Great wave, mini dress
- screenprinted cotton
- 77.0 cm (centre back) 61.0 cm (waist, flat)
- Place/s of Execution
- Helsinki, Finland
- Accession Number
- International Fashion and Textiles
- Credit Line
- National Gallery of Victoria, Melbourne
Gift of Roslyn Marshall, 1996
© MARIMEKKO, Helsinki/Maija ISOLA
- Gallery location
- Not on display
Maija Isola was a leading Finnish designer of printed textiles. Her bold colourful designs made Marimekko famous in the 1960s. Early on, Marimekko’s clean, loose-fitting smock-like dresses, skirts, trousers and shirts in crisp cotton were designed to liberate women from the tight, body-shaping dresses of the 1950s. The clothes were unconventional, informal and accessible to anyone, no matter their age or size. The name Marimekko means ‘a dress for Mary’ – that is, the woman on the street.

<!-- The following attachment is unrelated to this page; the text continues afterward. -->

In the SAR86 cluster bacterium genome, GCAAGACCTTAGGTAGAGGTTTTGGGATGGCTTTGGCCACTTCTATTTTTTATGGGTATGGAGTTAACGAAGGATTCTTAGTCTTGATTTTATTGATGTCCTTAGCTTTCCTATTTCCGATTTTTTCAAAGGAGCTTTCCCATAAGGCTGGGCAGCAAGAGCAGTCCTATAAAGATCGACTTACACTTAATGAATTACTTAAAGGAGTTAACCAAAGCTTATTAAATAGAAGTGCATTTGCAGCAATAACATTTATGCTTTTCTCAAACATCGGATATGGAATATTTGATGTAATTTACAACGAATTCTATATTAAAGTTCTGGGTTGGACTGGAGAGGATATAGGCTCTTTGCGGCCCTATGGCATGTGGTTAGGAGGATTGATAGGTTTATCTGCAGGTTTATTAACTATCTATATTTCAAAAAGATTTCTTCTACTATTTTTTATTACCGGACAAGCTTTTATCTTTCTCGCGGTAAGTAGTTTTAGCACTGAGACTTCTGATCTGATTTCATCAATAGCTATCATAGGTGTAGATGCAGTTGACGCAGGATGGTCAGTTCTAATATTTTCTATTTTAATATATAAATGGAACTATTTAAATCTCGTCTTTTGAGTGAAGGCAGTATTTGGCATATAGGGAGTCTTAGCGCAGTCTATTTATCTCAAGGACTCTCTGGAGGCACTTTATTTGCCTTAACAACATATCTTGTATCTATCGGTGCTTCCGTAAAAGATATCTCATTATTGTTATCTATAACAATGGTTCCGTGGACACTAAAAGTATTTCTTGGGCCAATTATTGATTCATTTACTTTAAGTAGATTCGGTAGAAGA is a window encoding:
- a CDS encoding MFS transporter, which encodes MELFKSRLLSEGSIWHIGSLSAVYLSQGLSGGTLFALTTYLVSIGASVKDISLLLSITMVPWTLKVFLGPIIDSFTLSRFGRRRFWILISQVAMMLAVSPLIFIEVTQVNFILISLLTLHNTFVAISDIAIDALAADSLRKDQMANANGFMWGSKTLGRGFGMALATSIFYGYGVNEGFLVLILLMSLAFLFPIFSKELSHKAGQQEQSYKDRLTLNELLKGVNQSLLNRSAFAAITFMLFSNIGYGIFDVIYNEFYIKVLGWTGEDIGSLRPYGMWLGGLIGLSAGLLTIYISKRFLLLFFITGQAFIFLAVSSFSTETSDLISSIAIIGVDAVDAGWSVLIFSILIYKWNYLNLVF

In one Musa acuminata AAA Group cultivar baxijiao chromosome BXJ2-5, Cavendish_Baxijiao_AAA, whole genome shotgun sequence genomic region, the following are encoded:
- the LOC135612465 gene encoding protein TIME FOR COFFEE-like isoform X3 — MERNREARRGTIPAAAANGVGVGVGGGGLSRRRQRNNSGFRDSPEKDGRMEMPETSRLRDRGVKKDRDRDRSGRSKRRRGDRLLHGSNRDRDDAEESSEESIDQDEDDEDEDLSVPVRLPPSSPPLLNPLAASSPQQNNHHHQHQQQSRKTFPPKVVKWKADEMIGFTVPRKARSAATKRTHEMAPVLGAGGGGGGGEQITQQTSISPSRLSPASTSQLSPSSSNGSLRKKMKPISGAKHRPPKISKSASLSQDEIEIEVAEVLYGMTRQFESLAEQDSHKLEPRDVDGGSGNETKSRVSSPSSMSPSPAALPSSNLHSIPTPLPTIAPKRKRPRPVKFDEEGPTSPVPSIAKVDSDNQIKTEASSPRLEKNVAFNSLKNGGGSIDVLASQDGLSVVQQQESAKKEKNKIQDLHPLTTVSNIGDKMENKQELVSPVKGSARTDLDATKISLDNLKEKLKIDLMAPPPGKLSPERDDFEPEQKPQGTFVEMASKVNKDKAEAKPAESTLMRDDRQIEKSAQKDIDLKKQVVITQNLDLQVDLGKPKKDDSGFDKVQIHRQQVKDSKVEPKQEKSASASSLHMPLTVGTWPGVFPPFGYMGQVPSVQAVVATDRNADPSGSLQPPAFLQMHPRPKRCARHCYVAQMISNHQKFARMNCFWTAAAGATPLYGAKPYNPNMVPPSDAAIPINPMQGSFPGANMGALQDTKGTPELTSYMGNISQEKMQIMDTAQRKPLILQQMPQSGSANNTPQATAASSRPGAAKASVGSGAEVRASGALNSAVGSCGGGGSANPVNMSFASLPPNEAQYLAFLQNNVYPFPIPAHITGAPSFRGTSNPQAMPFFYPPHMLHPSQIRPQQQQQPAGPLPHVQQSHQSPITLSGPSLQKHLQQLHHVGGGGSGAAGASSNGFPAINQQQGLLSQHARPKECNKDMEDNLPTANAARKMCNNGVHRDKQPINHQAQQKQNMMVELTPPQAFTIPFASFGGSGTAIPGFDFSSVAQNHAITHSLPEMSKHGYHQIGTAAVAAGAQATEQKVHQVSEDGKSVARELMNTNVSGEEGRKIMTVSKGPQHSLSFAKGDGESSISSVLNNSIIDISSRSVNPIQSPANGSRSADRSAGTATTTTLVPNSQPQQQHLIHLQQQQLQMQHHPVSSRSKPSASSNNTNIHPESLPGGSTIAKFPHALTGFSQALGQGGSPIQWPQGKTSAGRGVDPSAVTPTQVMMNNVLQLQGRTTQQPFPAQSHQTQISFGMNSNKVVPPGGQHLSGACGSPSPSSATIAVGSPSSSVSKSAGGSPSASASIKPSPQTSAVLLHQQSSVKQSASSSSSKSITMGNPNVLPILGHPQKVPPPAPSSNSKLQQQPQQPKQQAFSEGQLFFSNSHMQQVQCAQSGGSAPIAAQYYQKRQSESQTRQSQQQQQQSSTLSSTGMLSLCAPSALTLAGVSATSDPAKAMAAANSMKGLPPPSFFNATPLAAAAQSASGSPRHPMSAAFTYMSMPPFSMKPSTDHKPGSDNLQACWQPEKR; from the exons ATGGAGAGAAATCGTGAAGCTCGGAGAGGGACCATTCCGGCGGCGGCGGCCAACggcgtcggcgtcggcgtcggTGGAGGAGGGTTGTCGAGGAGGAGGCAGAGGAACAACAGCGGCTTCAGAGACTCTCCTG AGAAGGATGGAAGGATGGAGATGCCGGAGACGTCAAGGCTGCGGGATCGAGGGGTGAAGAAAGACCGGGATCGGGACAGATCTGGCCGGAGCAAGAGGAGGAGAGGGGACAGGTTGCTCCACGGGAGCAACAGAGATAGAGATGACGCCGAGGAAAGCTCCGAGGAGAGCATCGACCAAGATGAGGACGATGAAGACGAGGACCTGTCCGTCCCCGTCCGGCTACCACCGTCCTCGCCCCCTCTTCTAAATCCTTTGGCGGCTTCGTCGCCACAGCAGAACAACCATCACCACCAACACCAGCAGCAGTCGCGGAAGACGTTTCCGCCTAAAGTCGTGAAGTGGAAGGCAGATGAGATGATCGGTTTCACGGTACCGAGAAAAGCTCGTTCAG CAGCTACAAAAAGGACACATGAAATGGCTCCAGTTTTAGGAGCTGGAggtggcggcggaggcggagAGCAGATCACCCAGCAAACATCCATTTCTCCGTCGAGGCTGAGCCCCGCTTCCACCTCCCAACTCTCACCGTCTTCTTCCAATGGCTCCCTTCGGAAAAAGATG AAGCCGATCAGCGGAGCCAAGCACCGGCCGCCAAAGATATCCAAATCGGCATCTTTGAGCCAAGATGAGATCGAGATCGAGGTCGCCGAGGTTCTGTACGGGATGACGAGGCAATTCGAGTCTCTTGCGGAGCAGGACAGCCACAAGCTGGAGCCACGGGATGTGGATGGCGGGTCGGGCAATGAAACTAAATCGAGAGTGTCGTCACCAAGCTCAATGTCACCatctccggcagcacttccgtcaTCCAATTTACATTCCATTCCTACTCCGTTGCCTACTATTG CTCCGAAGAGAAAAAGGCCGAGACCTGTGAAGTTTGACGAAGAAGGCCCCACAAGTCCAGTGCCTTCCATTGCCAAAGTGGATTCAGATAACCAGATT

In 1960 Annika Rimala became Marimekko’s chief fashion designer. She presented her first fashion show the following year, including fabrics designed by Oiva Toikka (see his glass designs at the other end of this exhibition). The colours and forms of Rimala’s 1960s designs were inspired by the era’s youth culture. Her designs were notable for their use of large-scale patterns, which she varied depending on the dress style: the shorter the dress the larger the pattern. Rimala tested her patterns in black and white and only added colour when certain that the pattern and style were compatible.
—text from Nordic Cool (Feb 2015)